William Saunderson-Meyer

The strange case of the disappearing president

President Jacob Zuma is South Africa’s invisible man. The person elected to lead the nation is slowly fading away like Lewis Carroll’s Cheshire Cat, until eventually, one assumes, only the grin will remain. Like many a politician before him who found the heat in the local kitchen too much to endure, Zuma has become a…

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Lost for words to describe Jacob Gedleyihlekisa Zuma

It is something that is always at the back of the minds of leaders: the question of how they will be remembered by subsequent generations. In the deferential East, the Chinese will happily bob and scrape to such obvious fibs as The Great Helmsman to describe mass murderer Mao Zedong, while North Korea hails Kim…

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Protecting the dignity of politicians

One thinks of politicians as vain and thick-skinned. Arrogant and shameless. Duplicitous bullies. People to tolerate but rarely to love. Men and women with the backbones of amoebae but the survival instincts of cockroaches. It appears one is just so wrong, for it seems that they bleed emotionally like any of us. All the way…

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Scotland: A Petri dish for the virus of nationalism

More than 40 observers from a Canadian separatist movement arrived in Edinburgh this week for the final days of Scotland’s independence referendum. It was a small marker that whatever the outcome – potentially a name change from United Kingdom to Untied Kingdom – this was an event that is going to reverberate for a long while. …

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Time to pull thumb, Mr President

Some of President Jacob Zuma’s top people were all thumbs this week. First up was deputy Defence Minister Kebby Maphatsoe, who also heads the party’s Umkhonto weSizwe (MK) Military Veterans’ Association. Speaking at a Soweto memorial service, he accused the Public Protector Thuli Madonsela of being an agent for the United States Central Intelligence Agency….

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Ebola lays bare the fragile nature of the ‘Africa rising’ narrative

The “Africa rising” narrative of the past couple of years is emotionally compelling for anyone living here. Not because such a rise would be deserved, but because it happens to be true. Investment in sub-Saharan Africa has been booming and the middle-class is burgeoning. Although not everywhere triumphant, democracy has taken vigorous root. On the…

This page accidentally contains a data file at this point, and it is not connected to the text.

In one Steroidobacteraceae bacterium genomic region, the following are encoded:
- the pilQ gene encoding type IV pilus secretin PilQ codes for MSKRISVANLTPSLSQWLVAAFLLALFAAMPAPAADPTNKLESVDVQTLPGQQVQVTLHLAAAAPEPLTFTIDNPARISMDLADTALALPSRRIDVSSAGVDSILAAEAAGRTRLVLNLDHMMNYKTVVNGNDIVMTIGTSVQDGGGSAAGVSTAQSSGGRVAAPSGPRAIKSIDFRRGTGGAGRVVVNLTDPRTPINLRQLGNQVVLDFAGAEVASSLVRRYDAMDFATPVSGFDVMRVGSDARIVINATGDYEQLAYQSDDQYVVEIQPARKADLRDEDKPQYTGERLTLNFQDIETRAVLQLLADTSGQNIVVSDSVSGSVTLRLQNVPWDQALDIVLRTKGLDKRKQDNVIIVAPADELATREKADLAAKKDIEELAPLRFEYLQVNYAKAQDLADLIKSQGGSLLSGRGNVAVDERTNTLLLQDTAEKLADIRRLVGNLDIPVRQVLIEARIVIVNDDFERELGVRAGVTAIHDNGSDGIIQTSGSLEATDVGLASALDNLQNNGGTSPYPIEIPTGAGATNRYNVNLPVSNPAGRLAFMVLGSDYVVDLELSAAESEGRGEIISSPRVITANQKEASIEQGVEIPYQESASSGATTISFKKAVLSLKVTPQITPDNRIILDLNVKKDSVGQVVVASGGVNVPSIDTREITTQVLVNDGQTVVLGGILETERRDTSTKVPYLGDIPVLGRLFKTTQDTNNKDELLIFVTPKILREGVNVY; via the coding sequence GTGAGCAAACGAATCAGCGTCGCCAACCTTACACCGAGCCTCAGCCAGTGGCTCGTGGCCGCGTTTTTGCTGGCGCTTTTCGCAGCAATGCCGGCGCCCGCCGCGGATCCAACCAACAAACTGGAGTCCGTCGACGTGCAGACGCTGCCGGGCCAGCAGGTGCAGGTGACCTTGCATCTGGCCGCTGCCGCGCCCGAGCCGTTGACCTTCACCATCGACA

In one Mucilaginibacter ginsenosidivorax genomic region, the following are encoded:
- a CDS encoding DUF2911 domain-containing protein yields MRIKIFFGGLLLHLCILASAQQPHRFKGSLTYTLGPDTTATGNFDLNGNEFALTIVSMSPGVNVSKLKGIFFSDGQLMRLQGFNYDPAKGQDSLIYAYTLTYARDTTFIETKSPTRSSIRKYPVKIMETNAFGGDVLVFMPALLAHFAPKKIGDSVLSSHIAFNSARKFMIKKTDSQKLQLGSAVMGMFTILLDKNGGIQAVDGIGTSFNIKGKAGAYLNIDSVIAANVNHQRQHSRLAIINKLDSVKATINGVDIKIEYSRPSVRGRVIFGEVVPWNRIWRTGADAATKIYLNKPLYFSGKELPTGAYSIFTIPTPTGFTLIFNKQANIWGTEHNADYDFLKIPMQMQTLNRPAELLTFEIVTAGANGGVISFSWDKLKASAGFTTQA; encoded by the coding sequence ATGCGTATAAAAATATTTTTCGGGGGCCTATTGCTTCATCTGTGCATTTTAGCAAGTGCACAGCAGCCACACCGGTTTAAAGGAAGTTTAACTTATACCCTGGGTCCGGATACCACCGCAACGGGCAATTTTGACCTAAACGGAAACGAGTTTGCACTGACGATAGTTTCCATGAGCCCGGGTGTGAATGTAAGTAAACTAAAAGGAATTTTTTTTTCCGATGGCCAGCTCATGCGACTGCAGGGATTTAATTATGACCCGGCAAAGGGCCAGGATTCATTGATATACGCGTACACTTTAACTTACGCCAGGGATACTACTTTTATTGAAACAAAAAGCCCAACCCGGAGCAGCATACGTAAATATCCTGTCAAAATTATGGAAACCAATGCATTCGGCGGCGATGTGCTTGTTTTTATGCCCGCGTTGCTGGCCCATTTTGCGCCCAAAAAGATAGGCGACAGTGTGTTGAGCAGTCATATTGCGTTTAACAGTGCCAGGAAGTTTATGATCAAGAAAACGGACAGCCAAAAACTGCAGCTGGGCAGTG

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Time for the media to catch a wake-up over the EFF

It’s easy to forget that 94 out of every 100 voters in the May general election did not choose the Economic Freedom Fighters (EFF). Were one dependent only on the South African media, one would easily come away with the impression of that statistical reality being reversed. For such is the media enchantment with the…

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ANC’s ideological arteriosclerosis throttles job growth

It’s one of the staples of South African journalism. It plays as comedy but it is actually closer to tragedy. The scenario is a congress of one of the trade unions or leftist political movements. The delegates, uniformly attired in radical chic T-shirts and caps, express solidarity with the exploited working class and declaim that…

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Pallo Jordan’s exit: Cutting off our thingamajigs to spite our watchamacallits

Pallo Jordan’s political self-immolation is tragic. To lose him from Parliament and the ANC’s influential national executive committee, following his exposure by the Sunday Times as lying about his academic qualifications, is a blow for the country. The conventions of political honour – an oxymoron if there ever was one – demand an abject apology…

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Mother of the nation’s bid to be farmer of the year

Winnie Madikizela-Mandela. You gotta admit, what a woman. All heart. Many pitiless people still whine about her role in the Mandela United Football Club and its Sowetan reign of terror in the closing years of apartheid. Admittedly, the Truth and Reconciliation Commission did rule that she should be held “politically and morally accountable for gross…

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